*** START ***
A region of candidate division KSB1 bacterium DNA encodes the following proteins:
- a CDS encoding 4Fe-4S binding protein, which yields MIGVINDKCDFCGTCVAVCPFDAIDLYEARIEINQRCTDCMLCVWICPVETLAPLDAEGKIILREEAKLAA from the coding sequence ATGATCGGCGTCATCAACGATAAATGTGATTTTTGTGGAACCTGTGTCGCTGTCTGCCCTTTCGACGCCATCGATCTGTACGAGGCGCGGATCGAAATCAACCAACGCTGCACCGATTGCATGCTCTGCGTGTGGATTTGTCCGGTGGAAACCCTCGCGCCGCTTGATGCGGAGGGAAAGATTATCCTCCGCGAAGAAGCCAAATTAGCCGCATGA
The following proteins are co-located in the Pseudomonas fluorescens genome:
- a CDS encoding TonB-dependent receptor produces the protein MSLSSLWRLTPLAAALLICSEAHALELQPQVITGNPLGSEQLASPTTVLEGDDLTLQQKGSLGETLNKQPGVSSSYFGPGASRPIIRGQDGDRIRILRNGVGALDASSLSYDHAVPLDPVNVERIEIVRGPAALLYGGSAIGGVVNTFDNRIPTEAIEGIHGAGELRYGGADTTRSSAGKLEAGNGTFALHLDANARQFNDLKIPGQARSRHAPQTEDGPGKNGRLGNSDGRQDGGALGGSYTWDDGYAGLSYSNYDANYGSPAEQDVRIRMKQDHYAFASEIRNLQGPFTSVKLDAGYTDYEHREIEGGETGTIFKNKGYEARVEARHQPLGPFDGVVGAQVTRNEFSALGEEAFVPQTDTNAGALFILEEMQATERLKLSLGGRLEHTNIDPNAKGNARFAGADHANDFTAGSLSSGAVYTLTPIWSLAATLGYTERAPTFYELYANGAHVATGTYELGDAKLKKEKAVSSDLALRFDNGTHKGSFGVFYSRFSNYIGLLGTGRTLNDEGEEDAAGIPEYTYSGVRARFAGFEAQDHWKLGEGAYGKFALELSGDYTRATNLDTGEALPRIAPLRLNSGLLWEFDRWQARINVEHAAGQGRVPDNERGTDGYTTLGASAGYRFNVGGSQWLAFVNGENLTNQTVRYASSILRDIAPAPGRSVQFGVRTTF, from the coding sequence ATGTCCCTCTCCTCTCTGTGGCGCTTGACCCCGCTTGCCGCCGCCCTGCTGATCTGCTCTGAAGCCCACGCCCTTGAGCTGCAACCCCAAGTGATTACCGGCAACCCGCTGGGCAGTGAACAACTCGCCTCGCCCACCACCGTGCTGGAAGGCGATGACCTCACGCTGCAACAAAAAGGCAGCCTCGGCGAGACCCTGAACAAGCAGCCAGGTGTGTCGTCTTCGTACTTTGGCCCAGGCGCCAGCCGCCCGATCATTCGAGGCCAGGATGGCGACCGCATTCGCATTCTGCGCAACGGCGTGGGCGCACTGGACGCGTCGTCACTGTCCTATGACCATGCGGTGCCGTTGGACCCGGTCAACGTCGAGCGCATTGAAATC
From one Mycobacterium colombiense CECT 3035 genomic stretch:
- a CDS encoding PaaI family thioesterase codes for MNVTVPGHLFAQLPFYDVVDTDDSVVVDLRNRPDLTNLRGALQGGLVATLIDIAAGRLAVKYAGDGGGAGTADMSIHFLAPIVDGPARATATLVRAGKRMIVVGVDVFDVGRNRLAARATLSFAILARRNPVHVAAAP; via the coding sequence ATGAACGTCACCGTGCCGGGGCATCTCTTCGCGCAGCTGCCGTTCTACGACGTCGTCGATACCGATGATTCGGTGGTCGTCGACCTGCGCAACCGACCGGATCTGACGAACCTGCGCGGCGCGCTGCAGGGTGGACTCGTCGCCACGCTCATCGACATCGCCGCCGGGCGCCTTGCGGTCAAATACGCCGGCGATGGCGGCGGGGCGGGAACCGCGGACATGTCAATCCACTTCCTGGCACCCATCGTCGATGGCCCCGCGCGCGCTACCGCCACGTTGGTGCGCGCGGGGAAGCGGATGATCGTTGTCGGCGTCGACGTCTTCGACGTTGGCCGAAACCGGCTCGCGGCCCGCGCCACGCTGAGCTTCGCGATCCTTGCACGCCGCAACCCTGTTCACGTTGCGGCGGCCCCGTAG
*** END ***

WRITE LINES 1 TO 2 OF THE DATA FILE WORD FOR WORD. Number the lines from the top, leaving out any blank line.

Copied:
A region of candidate division KSB1 bacterium DNA encodes the following proteins:
- a CDS encoding 4Fe-4S binding protein, which yields MIGVINDKCDFCGTCVAVCPFDAIDLYEARIEINQRCTDCMLCVWICPVETLAPLDAEGKIILREEAKLAA from the coding sequence ATGATCGGCGTCATCAACGATAAATGTGATTTTTGTGGAACCTGTGTCGCTGTCTGCCCTTTCGACGCCATCGATCTGTACGAGGCGCGGATCGAAATCAACCAACGCTGCACCGATTGCATGCTCTGCGTGTGGATTTGTCCGGTGGAAACCCTCGCGCCGCTTGATGCGGAGGGAAAGATTATCCTCCGCGAAGAAGCCAAATTAGCCGCATGA